Stanley Fischer (Hebrew: סטנלי פישר; born October 15, 1943) is an economist and the vice chair of the U.S. Federal Reserve System. Born in Northern Rhodesia (now Zambia), he holds dual citizenship in Israel and the United States. He served as governor of the Bank of Israel from 2005 to 2013. He previously served as chief economist at the World Bank.
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- Currency competition and free banking might increase the efficiency of the financial system, and bring some small triangle welfare gains. But the key question is whether their adoption would improve macroeconomic performance. Even though Salin argues (p. 281) that ‘the best system is that which produces the least inflation’, fluctuations in output are also expensive.
Hayek states that the adoption of his proposal would end recessions. There is absolutely no reason to believe that. Nineteenth century history is evidence that free banking and currency issue, in the wrong legal and regulatory framework, can produce rather than reduce instability. The proponents of free banking and currency issue in this volume do not go much beyond a general belief in competition in justifying their views; they have certainly not explored the necessary legal and regulatory environment in any detail.
- Stanley Fischer, "Friedman versus Hayek on Private Money: Review Essay" (1986)
- I still think Keynesian economics is extremely important, and if anybody didn’t think so, this crisis should have made them rethink.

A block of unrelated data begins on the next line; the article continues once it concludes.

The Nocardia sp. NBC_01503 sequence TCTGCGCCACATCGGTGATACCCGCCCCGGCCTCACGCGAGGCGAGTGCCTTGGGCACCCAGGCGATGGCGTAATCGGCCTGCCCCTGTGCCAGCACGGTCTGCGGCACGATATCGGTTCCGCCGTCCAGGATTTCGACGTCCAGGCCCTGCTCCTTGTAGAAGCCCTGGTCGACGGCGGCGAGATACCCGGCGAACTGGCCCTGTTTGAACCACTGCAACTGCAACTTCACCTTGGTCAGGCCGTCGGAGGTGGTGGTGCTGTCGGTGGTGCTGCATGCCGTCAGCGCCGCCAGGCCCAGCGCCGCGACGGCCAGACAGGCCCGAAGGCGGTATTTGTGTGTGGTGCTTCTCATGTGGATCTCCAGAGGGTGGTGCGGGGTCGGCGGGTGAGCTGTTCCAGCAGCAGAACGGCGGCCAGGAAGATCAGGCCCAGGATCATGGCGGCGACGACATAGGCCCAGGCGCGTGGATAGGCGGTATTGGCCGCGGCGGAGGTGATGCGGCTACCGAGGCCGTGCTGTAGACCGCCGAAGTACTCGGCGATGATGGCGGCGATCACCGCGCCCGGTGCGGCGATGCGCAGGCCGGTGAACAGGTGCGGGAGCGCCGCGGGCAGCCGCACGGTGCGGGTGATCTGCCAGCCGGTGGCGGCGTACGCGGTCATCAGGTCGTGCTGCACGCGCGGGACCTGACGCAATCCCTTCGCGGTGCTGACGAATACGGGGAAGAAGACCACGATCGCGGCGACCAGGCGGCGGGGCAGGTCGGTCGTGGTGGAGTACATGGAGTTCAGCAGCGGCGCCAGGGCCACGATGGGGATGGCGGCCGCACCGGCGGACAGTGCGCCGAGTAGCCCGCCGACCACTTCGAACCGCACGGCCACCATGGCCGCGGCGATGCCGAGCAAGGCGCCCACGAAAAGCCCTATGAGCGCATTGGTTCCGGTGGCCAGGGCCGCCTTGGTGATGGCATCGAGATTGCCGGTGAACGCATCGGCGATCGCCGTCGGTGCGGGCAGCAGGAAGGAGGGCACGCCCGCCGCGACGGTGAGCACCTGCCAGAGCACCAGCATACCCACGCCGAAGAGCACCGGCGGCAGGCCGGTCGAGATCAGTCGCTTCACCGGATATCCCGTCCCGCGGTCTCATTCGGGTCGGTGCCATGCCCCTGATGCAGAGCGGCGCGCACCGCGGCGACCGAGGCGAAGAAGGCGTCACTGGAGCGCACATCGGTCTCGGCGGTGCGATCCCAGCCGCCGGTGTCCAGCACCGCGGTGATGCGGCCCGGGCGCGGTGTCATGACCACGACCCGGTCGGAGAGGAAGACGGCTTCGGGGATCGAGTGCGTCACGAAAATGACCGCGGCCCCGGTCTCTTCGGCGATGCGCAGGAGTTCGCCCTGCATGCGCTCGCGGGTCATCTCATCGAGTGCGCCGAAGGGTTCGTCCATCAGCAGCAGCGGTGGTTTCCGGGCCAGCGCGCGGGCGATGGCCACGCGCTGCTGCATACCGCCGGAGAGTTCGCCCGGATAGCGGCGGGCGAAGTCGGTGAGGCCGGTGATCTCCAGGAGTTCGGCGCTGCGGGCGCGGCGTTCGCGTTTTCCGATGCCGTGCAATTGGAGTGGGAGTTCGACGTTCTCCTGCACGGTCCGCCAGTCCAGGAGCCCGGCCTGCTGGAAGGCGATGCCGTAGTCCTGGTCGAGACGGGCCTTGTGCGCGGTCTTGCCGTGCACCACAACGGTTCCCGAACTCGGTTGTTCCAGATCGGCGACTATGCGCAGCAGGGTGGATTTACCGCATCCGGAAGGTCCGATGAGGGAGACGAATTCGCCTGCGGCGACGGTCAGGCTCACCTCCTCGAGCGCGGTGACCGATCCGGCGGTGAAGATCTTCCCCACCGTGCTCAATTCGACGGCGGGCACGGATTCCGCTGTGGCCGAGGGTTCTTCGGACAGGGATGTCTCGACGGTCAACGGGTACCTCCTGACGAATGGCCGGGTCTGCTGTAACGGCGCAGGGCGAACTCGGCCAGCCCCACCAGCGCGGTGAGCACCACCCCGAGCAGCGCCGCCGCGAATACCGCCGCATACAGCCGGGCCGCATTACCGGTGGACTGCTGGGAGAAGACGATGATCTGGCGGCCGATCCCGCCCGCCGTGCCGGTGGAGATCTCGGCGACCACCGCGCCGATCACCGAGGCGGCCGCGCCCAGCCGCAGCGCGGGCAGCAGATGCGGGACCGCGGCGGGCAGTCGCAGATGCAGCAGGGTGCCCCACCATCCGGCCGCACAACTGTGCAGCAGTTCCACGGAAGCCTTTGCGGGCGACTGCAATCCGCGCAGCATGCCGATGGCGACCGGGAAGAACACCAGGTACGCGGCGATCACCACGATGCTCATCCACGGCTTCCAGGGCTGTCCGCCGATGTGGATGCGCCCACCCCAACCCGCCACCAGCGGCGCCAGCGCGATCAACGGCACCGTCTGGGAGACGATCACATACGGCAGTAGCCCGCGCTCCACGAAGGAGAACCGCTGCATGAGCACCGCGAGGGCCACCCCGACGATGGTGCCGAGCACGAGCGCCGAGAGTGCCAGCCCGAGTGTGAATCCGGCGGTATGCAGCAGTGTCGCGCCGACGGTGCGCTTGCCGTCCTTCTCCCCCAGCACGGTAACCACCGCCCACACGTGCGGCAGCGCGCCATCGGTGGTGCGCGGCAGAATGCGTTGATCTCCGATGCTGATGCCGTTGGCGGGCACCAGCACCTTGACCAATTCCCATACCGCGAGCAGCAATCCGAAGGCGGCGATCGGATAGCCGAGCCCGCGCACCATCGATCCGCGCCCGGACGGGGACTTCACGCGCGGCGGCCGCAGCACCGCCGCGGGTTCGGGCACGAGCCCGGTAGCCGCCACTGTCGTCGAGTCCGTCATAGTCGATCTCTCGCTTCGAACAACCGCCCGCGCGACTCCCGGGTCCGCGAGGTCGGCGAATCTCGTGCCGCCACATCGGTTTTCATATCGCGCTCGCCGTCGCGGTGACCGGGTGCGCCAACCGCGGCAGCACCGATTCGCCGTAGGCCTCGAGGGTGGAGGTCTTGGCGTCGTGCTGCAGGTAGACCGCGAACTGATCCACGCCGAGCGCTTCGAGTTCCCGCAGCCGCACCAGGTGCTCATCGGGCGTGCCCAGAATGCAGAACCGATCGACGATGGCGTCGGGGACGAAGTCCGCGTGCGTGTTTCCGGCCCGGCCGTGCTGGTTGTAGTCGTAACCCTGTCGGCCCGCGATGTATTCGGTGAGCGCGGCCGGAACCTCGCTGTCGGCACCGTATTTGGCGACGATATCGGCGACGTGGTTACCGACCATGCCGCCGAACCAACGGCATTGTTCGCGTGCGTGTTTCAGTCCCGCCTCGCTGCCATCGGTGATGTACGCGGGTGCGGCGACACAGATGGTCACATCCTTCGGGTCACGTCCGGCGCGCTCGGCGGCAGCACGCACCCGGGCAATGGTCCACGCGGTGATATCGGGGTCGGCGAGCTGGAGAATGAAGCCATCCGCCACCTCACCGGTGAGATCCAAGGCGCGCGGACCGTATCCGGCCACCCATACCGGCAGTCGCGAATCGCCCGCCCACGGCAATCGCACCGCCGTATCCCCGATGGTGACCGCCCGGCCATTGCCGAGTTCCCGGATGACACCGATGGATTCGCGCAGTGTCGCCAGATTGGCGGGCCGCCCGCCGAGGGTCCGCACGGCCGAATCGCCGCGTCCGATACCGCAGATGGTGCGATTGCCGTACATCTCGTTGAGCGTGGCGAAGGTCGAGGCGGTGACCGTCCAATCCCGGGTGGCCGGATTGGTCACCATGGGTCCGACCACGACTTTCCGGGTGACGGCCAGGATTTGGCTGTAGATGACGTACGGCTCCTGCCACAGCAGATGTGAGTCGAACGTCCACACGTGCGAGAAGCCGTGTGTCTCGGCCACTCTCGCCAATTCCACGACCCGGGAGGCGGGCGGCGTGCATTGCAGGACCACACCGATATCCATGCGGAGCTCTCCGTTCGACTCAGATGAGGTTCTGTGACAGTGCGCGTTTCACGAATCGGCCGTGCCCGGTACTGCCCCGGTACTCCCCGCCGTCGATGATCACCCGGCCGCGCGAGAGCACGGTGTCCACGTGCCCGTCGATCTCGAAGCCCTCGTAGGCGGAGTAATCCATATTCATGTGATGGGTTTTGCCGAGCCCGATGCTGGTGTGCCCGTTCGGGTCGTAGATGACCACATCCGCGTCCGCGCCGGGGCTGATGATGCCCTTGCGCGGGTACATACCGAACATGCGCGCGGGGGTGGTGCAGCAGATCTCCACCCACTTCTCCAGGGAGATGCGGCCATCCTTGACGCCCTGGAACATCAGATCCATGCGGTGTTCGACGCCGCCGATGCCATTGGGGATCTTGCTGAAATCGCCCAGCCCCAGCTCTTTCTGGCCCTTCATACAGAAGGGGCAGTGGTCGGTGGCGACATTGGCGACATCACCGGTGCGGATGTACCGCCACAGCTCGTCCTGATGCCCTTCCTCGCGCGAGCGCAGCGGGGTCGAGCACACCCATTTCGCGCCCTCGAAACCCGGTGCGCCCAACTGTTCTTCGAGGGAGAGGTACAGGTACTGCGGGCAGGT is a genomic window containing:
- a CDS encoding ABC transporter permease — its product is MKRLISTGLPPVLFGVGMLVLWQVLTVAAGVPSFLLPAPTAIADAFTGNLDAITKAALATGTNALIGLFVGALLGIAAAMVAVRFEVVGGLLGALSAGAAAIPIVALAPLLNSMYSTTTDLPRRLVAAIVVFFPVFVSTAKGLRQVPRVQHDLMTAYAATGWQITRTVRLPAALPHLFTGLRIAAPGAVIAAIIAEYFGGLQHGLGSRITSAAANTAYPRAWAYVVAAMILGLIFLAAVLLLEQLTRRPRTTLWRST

- Stanley Fischer, quoted in Dylan Matthews, "Stan Fischer saved Israel’s economy. Can he save America’s?", washingtonpost.com, 2013/02/15
Quotes about Stanley FischerEdit
- Part of the downfall came early and on theoretical grounds, with the realization that real-world information lags for aggregate variables like the price level and money supply were much too short to rationalize the persistent multiyear deviations from equilibrium that seemed to characterize business cycles in most industrialized countries. The second dubious assumption, continuous market clearing, was viewed more critically once it was recognized that it was not an inextricable concomitant of rational expectations, especially when Stanley Fischer (1977) and Edmund Phelps and John Taylor (1977) showed that rational expectations could be embedded in a model containing real-world institutional features like multiperiod wage and price contracts to generate nonmarket-clearing behavior. Once Fischer and Phelps-Taylor had shown that rational expectations by itself was a necessary but not a sufficient condition to validate new-classical policy conclusions, the race was on to develop the new-Keynesian theory based on rational expectations and one or another institutional impediment to continuous market clearing.
- Robert J. Gordon, "Fresh Water, Salt Water, and other Macroeconomic Elixirs." Economic Record. March 1989; pp. 177–84.